3-D rat brain model

Thomas Trusk, PhD ttrusk at its.mcw.edu
Wed Oct 6 11:44:11 EST 1993

In article <15887 at bonzo.ed.ac.uk> kate at cogsci.ed.ac.uk (Kate Jeffery) writes:
>In article <28o4s0$hac at news.u.washington.edu> dfitts at carson.u.washington.edu
>(Douglas Fitts) writes:
>>Sorry, can't help.  I actually tried this once, coding in reference
>>points from Paxinos & Watson in 3-D ......>... Anyway, I got something I
>>could rotate, all right, but it looked nothing like the brain.  The 
>>successive slides of P&W aren't really closely aligned, it seems...
>>If someone has a line on a really good effort at this please be sure to 
>>post it.  It's likely to be general interest -- and I mean a *PC* 
>>version, not a Hypercard stack on a MAC, I think there is already a
>>MAC version out.

>Yes a couple of people have mentioned a package on the Mac called
>BrainBrowser, although it sounds like it would need to be converted
>from a series of slices to a 3-D model. The Paxinos and Watson atlas
>was constructed from over a hundred brains so the smoothing would be a
>formidable task. What is really needed is someone with the patience to
>sit down and slice and draw a single brain. Any anatomists out there
>could be tempted?! From the replies I've had it sounds like there
>might be a healthy market...

>Kate Jeffery, Dept. of Pharmacology, University of Edinburgh, Scotland UK

As an anatomist, first, and a computer-junkie, second, I would love to tackle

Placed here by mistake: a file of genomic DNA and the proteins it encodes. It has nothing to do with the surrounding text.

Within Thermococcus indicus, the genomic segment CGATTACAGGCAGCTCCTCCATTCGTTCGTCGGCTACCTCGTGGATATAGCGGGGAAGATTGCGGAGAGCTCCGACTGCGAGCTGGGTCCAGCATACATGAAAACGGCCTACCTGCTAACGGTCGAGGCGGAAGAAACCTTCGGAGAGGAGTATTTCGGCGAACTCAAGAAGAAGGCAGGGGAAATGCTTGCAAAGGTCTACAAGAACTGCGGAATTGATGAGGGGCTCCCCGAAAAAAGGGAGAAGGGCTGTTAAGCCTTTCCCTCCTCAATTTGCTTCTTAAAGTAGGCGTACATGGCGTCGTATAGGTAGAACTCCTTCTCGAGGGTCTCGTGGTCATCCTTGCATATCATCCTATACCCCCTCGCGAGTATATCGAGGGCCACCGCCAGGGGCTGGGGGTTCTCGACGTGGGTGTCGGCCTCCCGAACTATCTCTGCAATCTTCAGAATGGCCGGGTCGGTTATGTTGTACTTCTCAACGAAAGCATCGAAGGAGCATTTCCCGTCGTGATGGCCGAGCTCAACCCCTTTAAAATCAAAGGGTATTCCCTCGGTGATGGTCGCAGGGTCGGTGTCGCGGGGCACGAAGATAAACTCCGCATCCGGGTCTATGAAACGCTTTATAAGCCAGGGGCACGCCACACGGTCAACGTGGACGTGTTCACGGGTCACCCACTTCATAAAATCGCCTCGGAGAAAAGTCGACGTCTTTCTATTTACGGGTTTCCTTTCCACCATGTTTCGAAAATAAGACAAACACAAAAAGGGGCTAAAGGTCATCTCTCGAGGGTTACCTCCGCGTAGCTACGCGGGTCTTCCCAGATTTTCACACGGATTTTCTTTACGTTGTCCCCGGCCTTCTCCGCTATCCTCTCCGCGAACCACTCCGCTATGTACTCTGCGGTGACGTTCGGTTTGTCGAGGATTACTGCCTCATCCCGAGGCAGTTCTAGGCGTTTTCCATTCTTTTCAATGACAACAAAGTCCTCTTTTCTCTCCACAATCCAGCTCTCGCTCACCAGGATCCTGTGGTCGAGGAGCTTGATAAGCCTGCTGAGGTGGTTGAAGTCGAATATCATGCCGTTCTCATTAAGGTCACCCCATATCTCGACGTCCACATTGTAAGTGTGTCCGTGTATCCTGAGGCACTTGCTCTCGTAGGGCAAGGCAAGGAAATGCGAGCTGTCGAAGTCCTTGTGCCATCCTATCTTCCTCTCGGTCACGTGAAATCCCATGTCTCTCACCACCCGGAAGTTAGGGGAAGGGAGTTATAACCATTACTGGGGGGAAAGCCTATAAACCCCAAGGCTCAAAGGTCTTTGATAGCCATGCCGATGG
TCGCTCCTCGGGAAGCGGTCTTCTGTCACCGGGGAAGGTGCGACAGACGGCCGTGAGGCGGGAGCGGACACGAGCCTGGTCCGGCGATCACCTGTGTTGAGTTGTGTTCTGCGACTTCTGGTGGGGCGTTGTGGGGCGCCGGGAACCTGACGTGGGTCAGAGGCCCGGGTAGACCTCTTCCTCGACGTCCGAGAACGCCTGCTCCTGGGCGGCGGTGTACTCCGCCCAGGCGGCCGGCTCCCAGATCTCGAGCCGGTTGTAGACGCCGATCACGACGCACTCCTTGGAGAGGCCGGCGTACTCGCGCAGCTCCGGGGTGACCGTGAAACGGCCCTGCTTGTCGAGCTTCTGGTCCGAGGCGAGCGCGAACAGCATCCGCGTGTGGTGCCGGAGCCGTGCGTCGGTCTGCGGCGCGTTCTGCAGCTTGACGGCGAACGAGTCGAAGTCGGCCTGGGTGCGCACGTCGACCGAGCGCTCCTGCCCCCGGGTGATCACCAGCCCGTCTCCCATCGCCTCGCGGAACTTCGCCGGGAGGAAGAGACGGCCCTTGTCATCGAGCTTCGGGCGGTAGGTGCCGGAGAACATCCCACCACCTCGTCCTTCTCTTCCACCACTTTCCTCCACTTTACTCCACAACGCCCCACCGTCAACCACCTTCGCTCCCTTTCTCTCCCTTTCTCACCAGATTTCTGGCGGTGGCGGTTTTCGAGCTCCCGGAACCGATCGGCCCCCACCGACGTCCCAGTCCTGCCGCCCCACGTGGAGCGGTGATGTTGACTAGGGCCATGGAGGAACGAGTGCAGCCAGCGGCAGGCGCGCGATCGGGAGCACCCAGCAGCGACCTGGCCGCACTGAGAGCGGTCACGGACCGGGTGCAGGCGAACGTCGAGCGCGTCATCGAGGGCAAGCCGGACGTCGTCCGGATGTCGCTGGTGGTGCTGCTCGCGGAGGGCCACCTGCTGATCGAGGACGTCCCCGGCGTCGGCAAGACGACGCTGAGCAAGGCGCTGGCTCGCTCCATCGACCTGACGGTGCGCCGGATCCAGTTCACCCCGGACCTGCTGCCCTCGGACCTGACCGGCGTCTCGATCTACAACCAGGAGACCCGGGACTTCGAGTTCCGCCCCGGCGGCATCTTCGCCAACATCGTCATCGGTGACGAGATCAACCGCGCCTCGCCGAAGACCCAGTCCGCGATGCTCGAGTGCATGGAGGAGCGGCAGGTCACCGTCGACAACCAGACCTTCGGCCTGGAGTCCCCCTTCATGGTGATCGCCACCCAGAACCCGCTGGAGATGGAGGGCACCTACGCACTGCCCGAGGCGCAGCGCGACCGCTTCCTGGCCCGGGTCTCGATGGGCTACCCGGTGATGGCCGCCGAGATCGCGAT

a problem such as this. Here are the caveats as I see them: 
1. Time/materials expense. Although I, and likely a large number of labs, 
possess the tools to complete such a job, the money needed for this 
project would be required UP FRONT.  I'm fairly sure that a good job cannot be 
done in one's spare time with their own funds, thus backing of SOME kind is 
necessary.  I know a number of publishers are sometimes willing to invest in 
such projects. The problem, as always, is having enough data to convince them 
their investment will pay off. 
2. I envision a 3D display that can be rotated, sliced in any plane, 
interrogated by mouse pointer, etc. These are fairly complex tasks that will 
require high-end computers for non-frustating execution speeds. The user 
may require AT LEAST a 486-33 MHz, or a MAC IIfx, or a UNIX box.  In my 
experience these requirements always raise the price of the product and 
decrease the potential market.  The point here is that the product must be in 
a form that would be of value to the widest audience.  That means low cost and 

Any other thoughts on developing such a project?

*Thomas Trusk, PhD                   *                                     *
*Dept. of Cellular Biology & Anatomy *  I'm a peripheral visionary.        *
*Medical College of Wisconsin        *  I can see into the future...       *
*Milwaukee, WI  53226                *  Just way off to the side.          *
*MaBellNet: (414) 257-8504           *                                     *
*INTERNET: ttrusk at its.mcw.edu        *                  Steven Wright      *

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